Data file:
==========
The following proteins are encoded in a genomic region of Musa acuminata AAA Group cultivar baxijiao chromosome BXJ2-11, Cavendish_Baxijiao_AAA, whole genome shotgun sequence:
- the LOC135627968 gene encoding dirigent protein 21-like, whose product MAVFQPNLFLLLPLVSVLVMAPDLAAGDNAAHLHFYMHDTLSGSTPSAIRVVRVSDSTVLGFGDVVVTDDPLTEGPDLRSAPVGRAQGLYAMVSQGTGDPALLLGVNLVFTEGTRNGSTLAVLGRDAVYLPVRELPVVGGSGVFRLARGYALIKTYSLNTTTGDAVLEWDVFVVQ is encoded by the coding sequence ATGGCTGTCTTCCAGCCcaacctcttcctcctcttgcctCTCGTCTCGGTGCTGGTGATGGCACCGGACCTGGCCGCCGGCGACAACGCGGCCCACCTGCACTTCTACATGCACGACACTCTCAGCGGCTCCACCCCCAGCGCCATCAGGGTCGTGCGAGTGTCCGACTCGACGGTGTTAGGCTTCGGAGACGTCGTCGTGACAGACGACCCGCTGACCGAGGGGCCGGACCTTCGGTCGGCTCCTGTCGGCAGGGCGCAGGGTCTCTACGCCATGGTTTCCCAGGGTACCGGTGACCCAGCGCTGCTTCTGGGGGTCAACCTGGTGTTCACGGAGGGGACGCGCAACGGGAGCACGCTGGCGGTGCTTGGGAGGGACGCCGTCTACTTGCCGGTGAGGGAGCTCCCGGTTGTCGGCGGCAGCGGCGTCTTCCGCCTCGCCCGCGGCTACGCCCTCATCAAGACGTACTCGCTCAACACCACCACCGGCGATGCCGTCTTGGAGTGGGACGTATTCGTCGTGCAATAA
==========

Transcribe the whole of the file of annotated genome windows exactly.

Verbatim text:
The following proteins are encoded in a genomic region of Musa acuminata AAA Group cultivar baxijiao chromosome BXJ2-11, Cavendish_Baxijiao_AAA, whole genome shotgun sequence:
- the LOC135627968 gene encoding dirigent protein 21-like, whose product MAVFQPNLFLLLPLVSVLVMAPDLAAGDNAAHLHFYMHDTLSGSTPSAIRVVRVSDSTVLGFGDVVVTDDPLTEGPDLRSAPVGRAQGLYAMVSQGTGDPALLLGVNLVFTEGTRNGSTLAVLGRDAVYLPVRELPVVGGSGVFRLARGYALIKTYSLNTTTGDAVLEWDVFVVQ is encoded by the coding sequence ATGGCTGTCTTCCAGCCcaacctcttcctcctcttgcctCTCGTCTCGGTGCTGGTGATGGCACCGGACCTGGCCGCCGGCGACAACGCGGCCCACCTGCACTTCTACATGCACGACACTCTCAGCGGCTCCACCCCCAGCGCCATCAGGGTCGTGCGAGTGTCCGACTCGACGGTGTTAGGCTTCGGAGACGTCGTCGTGACAGACGACCCGCTGACCGAGGGGCCGGACCTTCGGTCGGCTCCTGTCGGCAGGGCGCAGGGTCTCTACGCCATGGTTTCCCAGGGTACCGGTGACCCAGCGCTGCTTCTGGGGGTCAACCTGGTGTTCACGGAGGGGACGCGCAACGGGAGCACGCTGGCGGTGCTTGGGAGGGACGCCGTCTACTTGCCGGTGAGGGAGCTCCCGGTTGTCGGCGGCAGCGGCGTCTTCCGCCTCGCCCGCGGCTACGCCCTCATCAAGACGTACTCGCTCAACACCACCACCGGCGATGCCGTCTTGGAGTGGGACGTATTCGTCGTGCAATAA